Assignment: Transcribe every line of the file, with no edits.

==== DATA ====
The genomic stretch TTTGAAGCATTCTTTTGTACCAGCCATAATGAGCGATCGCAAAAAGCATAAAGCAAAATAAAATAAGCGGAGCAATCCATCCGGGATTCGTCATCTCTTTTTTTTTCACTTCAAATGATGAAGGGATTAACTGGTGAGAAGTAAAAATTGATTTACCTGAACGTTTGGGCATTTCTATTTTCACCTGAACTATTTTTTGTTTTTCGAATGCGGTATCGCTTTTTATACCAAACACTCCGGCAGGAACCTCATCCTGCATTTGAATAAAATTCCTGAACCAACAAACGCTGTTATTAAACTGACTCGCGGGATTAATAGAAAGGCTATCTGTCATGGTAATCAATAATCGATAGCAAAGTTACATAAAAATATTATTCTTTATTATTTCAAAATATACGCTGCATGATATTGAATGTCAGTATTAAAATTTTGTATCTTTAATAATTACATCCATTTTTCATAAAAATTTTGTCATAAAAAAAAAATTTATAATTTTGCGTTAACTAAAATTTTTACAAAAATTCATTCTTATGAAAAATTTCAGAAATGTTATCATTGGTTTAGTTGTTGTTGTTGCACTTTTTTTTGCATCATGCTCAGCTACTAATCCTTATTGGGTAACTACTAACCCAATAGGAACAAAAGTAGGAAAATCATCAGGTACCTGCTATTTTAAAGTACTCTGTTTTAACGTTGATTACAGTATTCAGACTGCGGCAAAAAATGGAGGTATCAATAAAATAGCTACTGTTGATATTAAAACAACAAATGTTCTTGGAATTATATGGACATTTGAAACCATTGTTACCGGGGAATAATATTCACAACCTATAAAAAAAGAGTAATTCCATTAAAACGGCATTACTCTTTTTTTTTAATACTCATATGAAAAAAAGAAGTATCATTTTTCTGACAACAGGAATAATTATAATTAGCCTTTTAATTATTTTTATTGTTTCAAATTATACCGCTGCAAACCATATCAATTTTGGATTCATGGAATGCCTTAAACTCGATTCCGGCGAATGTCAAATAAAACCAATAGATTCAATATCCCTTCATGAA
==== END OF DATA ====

The genomic stretch TTTGAAGCATTCTTTTGTACCAGCCATAATGAGCGATCGCAAAAAGCATAAAGCAAAATAAAATAAGCGGAGCAATCCATCCGGGATTCGTCATCTCTTTTTTTTTCACTTCAAATGATGAAGGGATTAACTGGTGAGAAGTAAAAATTGATTTACCTGAACGTTTGGGCATTTCTATTTTCACCTGAACTATTTTTTGTTTTTCGAATGCGGTATCGCTTTTTATACCAAACACTCCGGCAGGAACCTCATCCTGCATTTGAATAAAATTCCTGAACCAACAAACGCTGTTATTAAACTGACTCGCGGGATTAATAGAAAGGCTATCTGTCATGGTAATCAATAATCGATAGCAAAGTTACATAAAAATATTATTCTTTATTATTTCAAAATATACGCTGCATGATATTGAATGTCAGTATTAAAATTTTGTATCTTTAATAATTACATCCATTTTTCATAAAAATTTTGTCATAAAAAAAAAATTTATAATTTTGCGTTAACTAAAATTTTTACAAAAATTCATTCTTATGAAAAATTTCAGAAATGTTATCATTGGTTTAGTTGTTGTTGTTGCACTTTTTTTTGCATCATGCTCAGCTACTAATCCTTATTGGGTAACTACTAACCCAATAGGAACAAAAGTAGGAAAATCATCAGGTACCTGCTATTTTAAAGTACTCTGTTTTAACGTTGATTACAGTATTCAGACTGCGGCAAAAAATGGAGGTATCAATAAAATAGCTACTGTTGATATTAAAACAACAAATGTTCTTGGAATTATATGGACATTTGAAACCATTGTTACCGGGGAATAATATTCACAACCTATAAAAAAAGAGTAATTCCATTAAAACGGCATTACTCTTTTTTTTTAATACTCATATGAAAAAAAGAAGTATCATTTTTCTGACAACAGGAATAATTATAATTAGCCTTTTAATTATTTTTATTGTTTCAAATTATACCGCTGCAAACCATATCAATTTTGGATTCATGGAATGCCTTAAACTCGATTCCGGCGAATGTCAAATAAAACCAATAGATTCAATATCCCTTCATGAA